By ANN MONTAGUE
Two ballot measures, on immigration and on abortion rights, were rejected by large margins in Oregon on Nov. 6. The attack on immigrants would have repealed Oregon 31-year-old sanctuary law, which protected immigrants from discrimination and federal immigration law enforcement. It was the first such law in the nation.
The local organization behind the ballot measure was Oregonians For Immigration Law Reform. They have been linked to white nationalism and labeled as an anti-immigrant hate group by the Southern Poverty Law Center.
In Oregon local police cannot detain individuals based solely on their immigration status or inform federal immigration agents about a person’s immigration status. The weakness of the law is that it does not protect people from deportation and does not ban ICE.
Ramon Ramirez is a civil rights activist and the co-founder of Pineros Y Campesinos Unidos del Noroeste, the union for farm workers in the northwest. He likes to remind people what it was like before the sanctuary law: “Back then, local police would partner with federal immigration officials and conduct roadblock raids. Every three months at 5 a.m., local police would stop cars holding people of color and ask to see their papers. Waiting on the side of the road were immigration buses ready to ship people back across the border. I can’t believe this state is arguing over this law 31 years after it was passed.” Repealing the sanctuary law was soundly rejected, 62.7% to 37.3%.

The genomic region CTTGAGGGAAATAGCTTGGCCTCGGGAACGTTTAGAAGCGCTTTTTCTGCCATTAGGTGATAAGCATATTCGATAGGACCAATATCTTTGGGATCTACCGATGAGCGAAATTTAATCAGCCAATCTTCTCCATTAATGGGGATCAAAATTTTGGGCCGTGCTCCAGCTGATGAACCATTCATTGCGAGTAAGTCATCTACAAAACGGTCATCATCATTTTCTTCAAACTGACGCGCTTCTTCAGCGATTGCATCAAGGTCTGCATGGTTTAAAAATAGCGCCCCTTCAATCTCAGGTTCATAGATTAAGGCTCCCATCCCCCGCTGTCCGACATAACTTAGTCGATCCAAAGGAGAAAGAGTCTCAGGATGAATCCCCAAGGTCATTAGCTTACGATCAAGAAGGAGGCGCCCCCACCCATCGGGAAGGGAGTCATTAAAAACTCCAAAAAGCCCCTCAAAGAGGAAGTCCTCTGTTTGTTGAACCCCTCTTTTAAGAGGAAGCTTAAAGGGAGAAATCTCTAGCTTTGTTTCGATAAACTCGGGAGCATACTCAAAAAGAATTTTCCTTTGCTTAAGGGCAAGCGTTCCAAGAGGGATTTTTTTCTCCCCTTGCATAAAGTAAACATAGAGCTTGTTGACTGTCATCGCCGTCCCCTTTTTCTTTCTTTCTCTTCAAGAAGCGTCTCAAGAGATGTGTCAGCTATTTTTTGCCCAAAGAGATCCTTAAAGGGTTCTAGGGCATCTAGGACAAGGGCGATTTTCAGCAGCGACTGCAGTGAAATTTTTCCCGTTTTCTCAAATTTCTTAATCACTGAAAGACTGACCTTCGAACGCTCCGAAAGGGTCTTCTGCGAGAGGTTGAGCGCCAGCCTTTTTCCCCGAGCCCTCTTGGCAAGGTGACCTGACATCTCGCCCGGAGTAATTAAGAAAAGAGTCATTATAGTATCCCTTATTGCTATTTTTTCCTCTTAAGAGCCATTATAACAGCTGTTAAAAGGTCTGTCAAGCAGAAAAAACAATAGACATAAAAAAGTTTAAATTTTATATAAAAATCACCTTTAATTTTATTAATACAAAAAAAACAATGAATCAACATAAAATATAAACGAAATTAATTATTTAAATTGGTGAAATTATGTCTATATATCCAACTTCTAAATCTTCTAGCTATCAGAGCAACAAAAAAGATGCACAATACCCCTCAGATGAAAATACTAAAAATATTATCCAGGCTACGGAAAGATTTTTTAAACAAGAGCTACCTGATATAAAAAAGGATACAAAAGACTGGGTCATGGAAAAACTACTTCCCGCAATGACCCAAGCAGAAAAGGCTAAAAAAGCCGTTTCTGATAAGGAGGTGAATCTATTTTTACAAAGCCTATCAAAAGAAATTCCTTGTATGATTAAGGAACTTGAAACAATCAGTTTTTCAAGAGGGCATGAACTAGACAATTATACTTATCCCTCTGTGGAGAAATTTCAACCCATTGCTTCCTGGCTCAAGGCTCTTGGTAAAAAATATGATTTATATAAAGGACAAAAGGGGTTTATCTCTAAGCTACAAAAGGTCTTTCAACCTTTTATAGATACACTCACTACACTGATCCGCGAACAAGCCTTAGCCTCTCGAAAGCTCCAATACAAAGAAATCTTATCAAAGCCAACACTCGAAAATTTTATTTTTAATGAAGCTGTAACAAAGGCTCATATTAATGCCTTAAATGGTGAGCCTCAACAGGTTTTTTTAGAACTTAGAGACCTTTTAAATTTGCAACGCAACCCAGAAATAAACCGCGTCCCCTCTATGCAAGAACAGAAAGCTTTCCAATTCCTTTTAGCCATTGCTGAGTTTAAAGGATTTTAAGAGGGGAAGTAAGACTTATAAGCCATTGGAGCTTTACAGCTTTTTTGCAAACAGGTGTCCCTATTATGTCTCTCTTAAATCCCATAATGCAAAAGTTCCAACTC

Oregon is the only state that has no restrictions on abortion. Abortion rights are set out in the state constitution. This year, there was a ballot measure to change the constitution and prohibit state funds to pay for abortion. This would prohibit the Oregon Health Plan (expanded Medicaid) from paying for abortion services. It would also mean that the health plans of state workers could not cover abortion.
The right to abortion is protected by the state constitution, which clearly states there are no exceptions. There are no waiting periods, no mandatory ultrasounds or counseling, and minors are not required to inform or gain consent from a parent. State funds are used to pay for abortions through the Oregon Health Plan. In 2009 the Oregon State Board Of Nursing issued a decision that suction and aspiration abortions are within the scope of practice of properly trained Family Health Nurse Practitioners.
Ballot measures that attempt to restrict state funding or require parental notification have been consistently defeated in 1978, 1986, 1990, and 2006. This year the ballot measure again went down to defeat, 64% to 36%.